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Paradigm Shift or Paradigm Paralysis? National Mental Health and Capacity Law and Implementing the CRPD in Scotland

Centre for Mental Health and Capacity Law, School of Health and Social Care, Edinburgh Napier University, Edinburgh EH11 4BN, UK
Received: 4 April 2018 / Revised: 15 June 2018 / Accepted: 18 June 2018 / Published: 29 June 2018
(This article belongs to the Special Issue Concerns, Contradictions and Reality of Mental Health Law)
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Abstract

The United Nations Convention on the Rights of Persons with Disabilities (CRPD) highlights the need to actively remove obstacles to, and promote, the full and equal enjoyment of human rights by persons with disabilities. This is challenging us to revisit existing conceptions about what is genuine equal and non-discriminatory enjoyment of human rights by persons with cognitive, intellectual and psychosocial disabilities and to accept that a real and fundamental culture change is required in order to achieve this. Whilst many states are seeking to address CRPD requirements in law and policy, including those identified in its Article 12, it is arguable that these do not go far enough in order to secure this culture change. This article considers three issues that need to be resolved as part of the process of achieving this paradigm shift, namely capacity assessments as thresholds for involuntary interventions, authorising involuntary interventions and support for the exercise of legal capacity, both generally and in the particular context of Scotland’s mental health and capacity laws. In doing so, it argues that it is debatable whether the CRPD paradigm shift can be realistically achieved by simply adapted or supplementing current legal and policy models. View Full-Text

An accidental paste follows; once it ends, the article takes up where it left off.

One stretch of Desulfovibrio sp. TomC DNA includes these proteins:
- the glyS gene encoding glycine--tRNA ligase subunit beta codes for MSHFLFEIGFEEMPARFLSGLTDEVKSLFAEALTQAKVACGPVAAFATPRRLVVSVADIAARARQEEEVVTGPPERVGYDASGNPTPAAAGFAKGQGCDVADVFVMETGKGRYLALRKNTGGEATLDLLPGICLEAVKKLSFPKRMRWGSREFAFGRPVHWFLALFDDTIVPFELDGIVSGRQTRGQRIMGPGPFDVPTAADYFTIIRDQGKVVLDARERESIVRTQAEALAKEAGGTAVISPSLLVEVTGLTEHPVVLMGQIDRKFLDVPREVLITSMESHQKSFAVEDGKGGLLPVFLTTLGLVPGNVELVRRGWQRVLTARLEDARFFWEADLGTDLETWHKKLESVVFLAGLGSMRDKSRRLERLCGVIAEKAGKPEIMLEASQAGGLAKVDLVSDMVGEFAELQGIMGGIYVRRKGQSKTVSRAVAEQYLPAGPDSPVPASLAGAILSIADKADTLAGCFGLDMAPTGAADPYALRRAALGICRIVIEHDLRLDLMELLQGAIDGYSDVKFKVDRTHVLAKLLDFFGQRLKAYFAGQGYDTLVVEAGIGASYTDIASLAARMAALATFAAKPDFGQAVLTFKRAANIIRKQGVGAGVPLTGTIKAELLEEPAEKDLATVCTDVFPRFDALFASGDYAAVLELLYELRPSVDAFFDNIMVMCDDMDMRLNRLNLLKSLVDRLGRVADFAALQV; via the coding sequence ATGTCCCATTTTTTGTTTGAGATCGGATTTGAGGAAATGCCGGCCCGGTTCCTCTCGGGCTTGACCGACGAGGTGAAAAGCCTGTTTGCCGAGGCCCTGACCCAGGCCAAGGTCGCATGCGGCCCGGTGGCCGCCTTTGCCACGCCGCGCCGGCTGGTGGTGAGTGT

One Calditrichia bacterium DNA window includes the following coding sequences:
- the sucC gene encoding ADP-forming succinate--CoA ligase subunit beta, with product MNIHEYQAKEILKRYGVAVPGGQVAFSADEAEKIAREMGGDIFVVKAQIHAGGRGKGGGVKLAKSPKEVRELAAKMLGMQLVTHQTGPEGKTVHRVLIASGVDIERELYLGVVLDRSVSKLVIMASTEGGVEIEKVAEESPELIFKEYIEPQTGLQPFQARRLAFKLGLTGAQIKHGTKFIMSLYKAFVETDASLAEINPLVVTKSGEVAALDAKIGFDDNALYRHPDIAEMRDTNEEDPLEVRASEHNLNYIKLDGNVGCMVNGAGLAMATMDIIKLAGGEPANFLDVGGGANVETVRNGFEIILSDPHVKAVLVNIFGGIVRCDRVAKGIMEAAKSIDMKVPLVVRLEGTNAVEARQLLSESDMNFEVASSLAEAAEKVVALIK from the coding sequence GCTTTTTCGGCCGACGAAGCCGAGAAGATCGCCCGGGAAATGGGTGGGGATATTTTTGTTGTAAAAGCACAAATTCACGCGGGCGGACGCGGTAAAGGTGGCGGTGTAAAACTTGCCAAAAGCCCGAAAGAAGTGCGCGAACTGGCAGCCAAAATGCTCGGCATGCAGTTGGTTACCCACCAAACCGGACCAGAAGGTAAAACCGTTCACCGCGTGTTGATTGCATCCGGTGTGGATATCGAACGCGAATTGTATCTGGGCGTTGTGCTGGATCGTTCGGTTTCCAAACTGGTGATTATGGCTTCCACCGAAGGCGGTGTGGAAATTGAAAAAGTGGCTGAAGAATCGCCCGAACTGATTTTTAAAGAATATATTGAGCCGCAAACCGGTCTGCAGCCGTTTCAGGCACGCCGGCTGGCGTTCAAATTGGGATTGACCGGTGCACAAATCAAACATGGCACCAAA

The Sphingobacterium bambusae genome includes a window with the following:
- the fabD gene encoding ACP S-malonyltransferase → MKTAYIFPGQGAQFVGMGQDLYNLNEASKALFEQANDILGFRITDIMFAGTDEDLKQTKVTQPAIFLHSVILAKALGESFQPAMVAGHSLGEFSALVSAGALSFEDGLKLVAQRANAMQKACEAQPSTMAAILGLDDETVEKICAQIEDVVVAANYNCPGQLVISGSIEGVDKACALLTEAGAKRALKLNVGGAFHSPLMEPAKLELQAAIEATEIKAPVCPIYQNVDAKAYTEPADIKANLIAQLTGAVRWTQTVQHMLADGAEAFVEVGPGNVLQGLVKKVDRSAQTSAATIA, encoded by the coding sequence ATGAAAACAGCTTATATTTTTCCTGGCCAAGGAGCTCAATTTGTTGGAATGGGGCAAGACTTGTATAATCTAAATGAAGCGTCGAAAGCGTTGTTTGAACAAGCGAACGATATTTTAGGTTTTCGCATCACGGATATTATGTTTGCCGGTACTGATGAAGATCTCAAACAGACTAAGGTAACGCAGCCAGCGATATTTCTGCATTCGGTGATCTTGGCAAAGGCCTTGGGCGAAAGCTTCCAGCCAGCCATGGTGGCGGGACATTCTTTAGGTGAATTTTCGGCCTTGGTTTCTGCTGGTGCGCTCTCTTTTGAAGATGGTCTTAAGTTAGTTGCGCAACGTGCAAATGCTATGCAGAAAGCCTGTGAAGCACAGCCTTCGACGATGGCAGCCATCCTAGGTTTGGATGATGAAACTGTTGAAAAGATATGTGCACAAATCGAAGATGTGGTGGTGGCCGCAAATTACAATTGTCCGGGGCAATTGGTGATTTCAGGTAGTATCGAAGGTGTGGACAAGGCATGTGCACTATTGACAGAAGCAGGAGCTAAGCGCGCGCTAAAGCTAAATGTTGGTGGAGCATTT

Keywords: Convention on the Rights of Persons with Disabilities; equal recognition before the law; equal and non-discriminatory enjoyment of human rights; persons with cognitive, intellectual and psychosocial disabilities; involuntary interventions; CRPD paradigm shift realisation; National CRPD implementation; Scotland Convention on the Rights of Persons with Disabilities; equal recognition before the law; equal and non-discriminatory enjoyment of human rights; persons with cognitive, intellectual and psychosocial disabilities; involuntary interventions; CRPD paradigm shift realisation; National CRPD implementation; Scotland
This is an open access article distributed under the Creative Commons Attribution License which permits unrestricted use, distribution, and reproduction in any medium, provided the original work is properly cited. (CC BY 4.0).
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Stavert, J. Paradigm Shift or Paradigm Paralysis? National Mental Health and Capacity Law and Implementing the CRPD in Scotland. Laws 2018, 7, 26.

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